SYCAMORE – The Brickner family accepted a high school student from Argentina into their home six weeks ago and in that short time she’s become another part of their family.
Delfina Fiorucci, 16, attends the Institute of Domingo Savio in Santa Rosa, Argentina. She came to Sycamore on Jan. 18 to study at Sycamore High School through the Sycamore Rotary Club Foreign Exchange Student program.
Amy Brickner, one of the host parents for Fiorucci, said her daughter Ava, 15, and Fiorucci have formed a bond.
“As far as Ava and Delfina go, they are sisters,” Amy said. “They look out for each other, they help each other and they learn from each other.”
Fiorucci, who flies back home Saturday, said she’s learned a lot about American culture.
“I learned we’re all different,” Fiorucci said. “I learned a lot of new words. I learned different phrases.”
Amy said Fiorucci learned phrases such as “play it by ear,” and other metaphors.
Jeff Jacobson a Sycamore Rotarian and a Sycamore School Board member, said the point of the exchange program is to give the students who participate exposure to another culture.
Fiorucci said the language barrier wasn’t a difficult one to overcome, because she’s been learning English for six years.
“At first it’s hard to learn, but once you get to hear it, it gets better,” Fiorucci said.
Amy said Ava helped Fiorucci with her English.
“Ava’s a walking thesaurus,” Amy said. “She’s been teaching [Delfina] a lot of vocabulary Delfina may not have been exposed to.”
Fiorucci said she’s learned a lot from Ava, who will get to study at Fiorucci’s school in June. The foreign exchange program that the Sycamore Rotary Club has set up, made it where the Argentine students come to the United States during their summer break and the American students go to Argentina during their summer break.
Summer in Argentina, which is in the southern hemisphere, runs from December through February. Fiorucci and the other students will be back in class March 2, Jacobson said.
Fiorucci said Ava has helped her a lot at school and that SHS is a lot bigger than her school in Argentina.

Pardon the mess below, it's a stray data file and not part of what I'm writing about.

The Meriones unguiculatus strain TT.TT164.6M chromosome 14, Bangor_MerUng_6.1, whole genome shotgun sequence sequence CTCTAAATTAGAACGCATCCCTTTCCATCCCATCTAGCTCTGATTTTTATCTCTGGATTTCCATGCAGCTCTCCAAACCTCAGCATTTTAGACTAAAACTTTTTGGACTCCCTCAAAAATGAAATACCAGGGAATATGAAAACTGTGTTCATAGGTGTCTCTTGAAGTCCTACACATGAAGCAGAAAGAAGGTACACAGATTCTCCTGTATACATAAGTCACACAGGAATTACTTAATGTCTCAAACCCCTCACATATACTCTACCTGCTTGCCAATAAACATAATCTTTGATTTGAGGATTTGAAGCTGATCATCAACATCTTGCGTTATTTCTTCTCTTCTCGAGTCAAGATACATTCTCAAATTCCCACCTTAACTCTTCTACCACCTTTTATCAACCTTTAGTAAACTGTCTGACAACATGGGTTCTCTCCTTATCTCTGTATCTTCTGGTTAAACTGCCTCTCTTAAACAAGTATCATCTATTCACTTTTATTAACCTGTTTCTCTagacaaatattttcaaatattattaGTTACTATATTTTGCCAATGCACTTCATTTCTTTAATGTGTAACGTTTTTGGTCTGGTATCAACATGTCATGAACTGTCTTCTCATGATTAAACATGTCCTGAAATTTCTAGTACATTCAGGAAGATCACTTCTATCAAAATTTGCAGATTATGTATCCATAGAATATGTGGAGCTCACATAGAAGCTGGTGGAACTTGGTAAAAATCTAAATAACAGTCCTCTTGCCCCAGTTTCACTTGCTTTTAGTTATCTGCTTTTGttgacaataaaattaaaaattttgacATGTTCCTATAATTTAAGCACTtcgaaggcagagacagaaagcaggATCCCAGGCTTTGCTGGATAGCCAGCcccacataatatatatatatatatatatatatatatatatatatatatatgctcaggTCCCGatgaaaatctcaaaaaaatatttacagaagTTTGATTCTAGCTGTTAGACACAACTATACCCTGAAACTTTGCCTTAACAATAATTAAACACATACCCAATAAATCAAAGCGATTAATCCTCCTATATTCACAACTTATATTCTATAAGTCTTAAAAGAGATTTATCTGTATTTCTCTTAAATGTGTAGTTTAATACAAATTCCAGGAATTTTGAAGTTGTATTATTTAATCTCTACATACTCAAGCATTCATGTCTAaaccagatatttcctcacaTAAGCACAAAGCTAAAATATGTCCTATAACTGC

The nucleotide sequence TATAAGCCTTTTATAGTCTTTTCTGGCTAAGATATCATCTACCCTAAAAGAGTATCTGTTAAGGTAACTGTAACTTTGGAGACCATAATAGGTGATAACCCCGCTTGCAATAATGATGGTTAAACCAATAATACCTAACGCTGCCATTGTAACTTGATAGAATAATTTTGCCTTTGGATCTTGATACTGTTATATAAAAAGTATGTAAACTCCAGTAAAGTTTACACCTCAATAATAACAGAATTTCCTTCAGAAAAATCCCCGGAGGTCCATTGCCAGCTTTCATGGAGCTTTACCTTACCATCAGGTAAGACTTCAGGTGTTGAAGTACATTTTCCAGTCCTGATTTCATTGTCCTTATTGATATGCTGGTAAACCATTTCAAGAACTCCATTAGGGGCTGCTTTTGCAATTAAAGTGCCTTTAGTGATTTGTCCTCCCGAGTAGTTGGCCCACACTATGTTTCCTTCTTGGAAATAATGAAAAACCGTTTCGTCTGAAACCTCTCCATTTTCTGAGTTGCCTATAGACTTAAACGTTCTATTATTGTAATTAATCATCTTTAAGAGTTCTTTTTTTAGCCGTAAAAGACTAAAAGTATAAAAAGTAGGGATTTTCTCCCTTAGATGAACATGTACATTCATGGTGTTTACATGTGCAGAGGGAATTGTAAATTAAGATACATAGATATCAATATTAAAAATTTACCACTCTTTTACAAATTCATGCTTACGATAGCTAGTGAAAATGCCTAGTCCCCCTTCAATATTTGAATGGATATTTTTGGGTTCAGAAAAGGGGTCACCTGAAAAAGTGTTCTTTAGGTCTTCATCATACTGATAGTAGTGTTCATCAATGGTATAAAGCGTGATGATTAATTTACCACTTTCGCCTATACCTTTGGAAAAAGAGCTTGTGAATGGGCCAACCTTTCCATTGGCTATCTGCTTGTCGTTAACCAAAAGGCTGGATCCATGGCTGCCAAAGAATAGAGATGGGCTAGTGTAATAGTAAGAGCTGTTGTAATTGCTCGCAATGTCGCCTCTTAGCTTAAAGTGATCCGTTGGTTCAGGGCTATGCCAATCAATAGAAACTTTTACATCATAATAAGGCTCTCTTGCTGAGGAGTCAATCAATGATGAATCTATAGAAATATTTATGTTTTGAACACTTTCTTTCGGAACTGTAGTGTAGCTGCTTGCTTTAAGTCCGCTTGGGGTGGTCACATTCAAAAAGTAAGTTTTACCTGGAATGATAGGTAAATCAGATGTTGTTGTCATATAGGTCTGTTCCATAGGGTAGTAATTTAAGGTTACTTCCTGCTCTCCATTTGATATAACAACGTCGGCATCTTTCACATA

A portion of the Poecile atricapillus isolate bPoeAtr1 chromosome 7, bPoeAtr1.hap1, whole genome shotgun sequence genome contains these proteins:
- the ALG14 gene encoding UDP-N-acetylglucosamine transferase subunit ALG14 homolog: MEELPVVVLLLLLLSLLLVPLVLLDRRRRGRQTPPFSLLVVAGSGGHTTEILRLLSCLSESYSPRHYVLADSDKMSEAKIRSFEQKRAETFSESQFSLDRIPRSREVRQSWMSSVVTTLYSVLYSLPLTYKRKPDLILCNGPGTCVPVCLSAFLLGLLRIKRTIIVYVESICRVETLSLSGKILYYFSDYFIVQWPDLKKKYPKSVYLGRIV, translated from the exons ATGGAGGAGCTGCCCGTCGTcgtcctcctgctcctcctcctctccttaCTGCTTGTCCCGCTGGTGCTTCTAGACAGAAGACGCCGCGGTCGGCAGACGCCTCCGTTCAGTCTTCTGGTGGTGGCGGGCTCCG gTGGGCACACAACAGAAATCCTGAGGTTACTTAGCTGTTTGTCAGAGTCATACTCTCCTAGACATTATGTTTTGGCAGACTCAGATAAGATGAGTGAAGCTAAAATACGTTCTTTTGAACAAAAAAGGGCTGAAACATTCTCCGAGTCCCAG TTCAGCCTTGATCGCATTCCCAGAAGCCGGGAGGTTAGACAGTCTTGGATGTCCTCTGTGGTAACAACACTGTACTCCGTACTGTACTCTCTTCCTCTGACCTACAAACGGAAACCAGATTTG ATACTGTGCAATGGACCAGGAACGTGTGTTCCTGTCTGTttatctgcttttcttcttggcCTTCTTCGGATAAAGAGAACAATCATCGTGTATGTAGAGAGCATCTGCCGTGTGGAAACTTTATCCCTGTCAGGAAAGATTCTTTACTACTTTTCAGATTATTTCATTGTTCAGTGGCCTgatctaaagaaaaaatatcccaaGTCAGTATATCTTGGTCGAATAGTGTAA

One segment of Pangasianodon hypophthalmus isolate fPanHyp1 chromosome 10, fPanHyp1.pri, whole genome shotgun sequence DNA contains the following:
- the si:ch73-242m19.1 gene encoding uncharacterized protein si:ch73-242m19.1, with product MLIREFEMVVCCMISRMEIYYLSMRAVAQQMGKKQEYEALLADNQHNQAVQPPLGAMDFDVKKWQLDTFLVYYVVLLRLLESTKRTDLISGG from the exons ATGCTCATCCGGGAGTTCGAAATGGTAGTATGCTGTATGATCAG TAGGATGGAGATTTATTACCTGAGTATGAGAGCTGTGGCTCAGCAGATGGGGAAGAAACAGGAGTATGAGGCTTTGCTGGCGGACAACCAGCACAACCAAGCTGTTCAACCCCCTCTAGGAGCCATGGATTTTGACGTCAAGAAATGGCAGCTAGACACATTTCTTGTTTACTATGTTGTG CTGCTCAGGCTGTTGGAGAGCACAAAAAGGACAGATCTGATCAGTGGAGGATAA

“I used to get lost [here,” she said about SHS. “She helped me a lot. She taught me a lot of things that teenagers do here.”
In the six weeks Fiorucci’s been in Sycamore, she has studied biology, chemistry and physics.
“The school here is different,” Fiorucci said. “It’s easier in my school … I’m studying things I’ve never seen before.”
Fiorucci has also taught Ava, who’s in her second year of Spanish at SHS, some Spanish. They’ve been working on it for an hour each day.
The Spanish taught in the United States is not the same as the Spanish in Argentina. Like in the U.S. where Americans talk in a more casual way, it’s the same thing in Argentina. The Spanish taught in the U.S. is very formal.
Jacobson said the cost for the U.S. students to fly down to Argentina is on their parents and that when they’re in Argentina, the host parents down there take care of their living expenses. He said American parents take care of the Argentine students.
“It’s similar to having a houseguest,” Jacobson said. “We don’t expect the hosts to entertain and wine and dine them. Just so they can experience being a typical teen here in Sycamore.”
He said the Rotary Club in Santa Rosa raises funds for the Argentine students to come to the U.S.
Jacobson said there are just a few requirements for U.S. students who want to head down to Argentina. They have to be a Sycamore resident, attend SHS and not be struggling with their grades, which means they can’t have any failing classes.
“Instead of spending six weeks in Argentina, they may need summer school,” he said.
Source: The Daily Chronicle